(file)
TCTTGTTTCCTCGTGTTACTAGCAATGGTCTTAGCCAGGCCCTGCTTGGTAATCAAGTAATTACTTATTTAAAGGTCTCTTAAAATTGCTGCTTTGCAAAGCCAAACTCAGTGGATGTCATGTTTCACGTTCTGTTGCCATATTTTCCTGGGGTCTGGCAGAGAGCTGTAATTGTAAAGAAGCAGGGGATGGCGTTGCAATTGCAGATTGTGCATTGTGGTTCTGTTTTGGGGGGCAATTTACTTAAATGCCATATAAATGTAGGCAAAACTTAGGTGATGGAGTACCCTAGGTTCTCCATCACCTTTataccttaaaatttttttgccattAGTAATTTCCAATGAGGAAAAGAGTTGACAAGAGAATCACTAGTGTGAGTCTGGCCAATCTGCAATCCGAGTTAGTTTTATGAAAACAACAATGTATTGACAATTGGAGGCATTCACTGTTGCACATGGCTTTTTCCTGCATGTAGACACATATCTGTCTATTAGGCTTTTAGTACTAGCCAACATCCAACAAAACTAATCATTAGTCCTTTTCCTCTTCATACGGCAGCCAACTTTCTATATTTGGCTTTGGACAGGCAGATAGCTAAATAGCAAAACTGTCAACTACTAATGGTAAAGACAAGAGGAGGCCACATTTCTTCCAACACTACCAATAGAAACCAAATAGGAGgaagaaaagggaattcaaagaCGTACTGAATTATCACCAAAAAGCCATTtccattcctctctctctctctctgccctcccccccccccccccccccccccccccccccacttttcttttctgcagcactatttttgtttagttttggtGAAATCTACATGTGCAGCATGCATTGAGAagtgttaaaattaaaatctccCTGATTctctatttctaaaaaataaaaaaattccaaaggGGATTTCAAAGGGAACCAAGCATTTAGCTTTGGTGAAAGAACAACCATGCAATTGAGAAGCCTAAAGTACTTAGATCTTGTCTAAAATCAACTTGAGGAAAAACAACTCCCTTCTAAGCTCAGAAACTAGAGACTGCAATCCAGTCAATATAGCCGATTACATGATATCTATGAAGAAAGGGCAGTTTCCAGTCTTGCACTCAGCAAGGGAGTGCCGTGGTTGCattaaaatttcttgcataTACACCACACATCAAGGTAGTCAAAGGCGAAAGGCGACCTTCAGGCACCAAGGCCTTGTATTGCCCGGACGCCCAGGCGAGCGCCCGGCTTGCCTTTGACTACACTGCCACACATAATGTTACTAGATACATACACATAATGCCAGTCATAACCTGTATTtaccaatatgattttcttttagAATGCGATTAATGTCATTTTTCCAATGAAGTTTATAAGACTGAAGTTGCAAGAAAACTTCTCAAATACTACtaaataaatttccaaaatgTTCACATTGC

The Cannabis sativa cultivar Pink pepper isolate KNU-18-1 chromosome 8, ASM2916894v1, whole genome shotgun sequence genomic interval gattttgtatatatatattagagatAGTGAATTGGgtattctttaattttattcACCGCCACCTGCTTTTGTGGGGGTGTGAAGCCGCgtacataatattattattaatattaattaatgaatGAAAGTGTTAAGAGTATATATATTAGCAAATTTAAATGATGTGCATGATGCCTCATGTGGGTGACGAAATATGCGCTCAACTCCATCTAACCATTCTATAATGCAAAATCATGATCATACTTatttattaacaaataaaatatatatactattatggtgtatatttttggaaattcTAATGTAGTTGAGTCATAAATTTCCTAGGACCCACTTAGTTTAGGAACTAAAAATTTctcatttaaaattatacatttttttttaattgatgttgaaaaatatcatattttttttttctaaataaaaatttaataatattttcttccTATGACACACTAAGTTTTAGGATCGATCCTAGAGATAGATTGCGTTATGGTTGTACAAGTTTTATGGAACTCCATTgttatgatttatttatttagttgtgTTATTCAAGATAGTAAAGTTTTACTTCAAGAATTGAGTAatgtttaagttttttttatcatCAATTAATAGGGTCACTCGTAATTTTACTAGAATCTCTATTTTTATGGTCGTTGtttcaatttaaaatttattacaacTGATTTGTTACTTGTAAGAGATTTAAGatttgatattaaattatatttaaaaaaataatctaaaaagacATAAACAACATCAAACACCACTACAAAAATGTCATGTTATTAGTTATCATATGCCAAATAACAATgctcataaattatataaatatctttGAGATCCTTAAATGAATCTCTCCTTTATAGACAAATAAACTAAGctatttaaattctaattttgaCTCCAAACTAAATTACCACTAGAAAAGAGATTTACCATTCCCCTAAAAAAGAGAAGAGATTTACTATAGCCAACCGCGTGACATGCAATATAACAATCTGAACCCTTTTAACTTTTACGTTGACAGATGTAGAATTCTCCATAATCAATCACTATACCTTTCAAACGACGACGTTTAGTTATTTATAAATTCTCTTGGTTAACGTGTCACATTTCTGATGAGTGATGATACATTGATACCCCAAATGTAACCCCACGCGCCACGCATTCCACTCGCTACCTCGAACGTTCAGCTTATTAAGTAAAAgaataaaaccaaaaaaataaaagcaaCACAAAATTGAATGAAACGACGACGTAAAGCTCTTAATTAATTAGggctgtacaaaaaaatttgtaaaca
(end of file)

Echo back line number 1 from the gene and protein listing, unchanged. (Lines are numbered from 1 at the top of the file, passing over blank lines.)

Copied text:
TCTTGTTTCCTCGTGTTACTAGCAATGGTCTTAGCCAGGCCCTGCTTGGTAATCAAGTAATTACTTATTTAAAGGTCTCTTAAAATTGCTGCTTTGCAAAGCCAAACTCAGTGGATGTCATGTTTCACGTTCTGTTGCCATATTTTCCTGGGGTCTGGCAGAGAGCTGTAATTGTAAAGAAGCAGGGGATGGCGTTGCAATTGCAGATTGTGCATTGTGGTTCTGTTTTGGGGGGCAATTTACTTAAATGCCATATAAATGTAGGCAAAACTTAGGTGATGGAGTACCCTAGGTTCTCCATCACCTTTataccttaaaatttttttgccattAGTAATTTCCAATGAGGAAAAGAGTTGACAAGAGAATCACTAGTGTGAGTCTGGCCAATCTGCAATCCGAGTTAGTTTTATGAAAACAACAATGTATTGACAATTGGAGGCATTCACTGTTGCACATGGCTTTTTCCTGCATGTAGACACATATCTGTCTATTAGGCTTTTAGTACTAGCCAACATCCAACAAAACTAATCATTAGTCCTTTTCCTCTTCATACGGCAGCCAACTTTCTATATTTGGCTTTGGACAGGCAGATAGCTAAATAGCAAAACTGTCAACTACTAATGGTAAAGACAAGAGGAGGCCACATTTCTTCCAACACTACCAATAGAAACCAAATAGGAGgaagaaaagggaattcaaagaCGTACTGAATTATCACCAAAAAGCCATTtccattcctctctctctctctctgccctcccccccccccccccccccccccccccccccacttttcttttctgcagcactatttttgtttagttttggtGAAATCTACATGTGCAGCATGCATTGAGAagtgttaaaattaaaatctccCTGATTctctatttctaaaaaataaaaaaattccaaaggGGATTTCAAAGGGAACCAAGCATTTAGCTTTGGTGAAAGAACAACCATGCAATTGAGAAGCCTAAAGTACTTAGATCTTGTCTAAAATCAACTTGAGGAAAAACAACTCCCTTCTAAGCTCAGAAACTAGAGACTGCAATCCAGTCAATATAGCCGATTACATGATATCTATGAAGAAAGGGCAGTTTCCAGTCTTGCACTCAGCAAGGGAGTGCCGTGGTTGCattaaaatttcttgcataTACACCACACATCAAGGTAGTCAAAGGCGAAAGGCGACCTTCAGGCACCAAGGCCTTGTATTGCCCGGACGCCCAGGCGAGCGCCCGGCTTGCCTTTGACTACACTGCCACACATAATGTTACTAGATACATACACATAATGCCAGTCATAACCTGTATTtaccaatatgattttcttttagAATGCGATTAATGTCATTTTTCCAATGAAGTTTATAAGACTGAAGTTGCAAGAAAACTTCTCAAATACTACtaaataaatttccaaaatgTTCACATTGC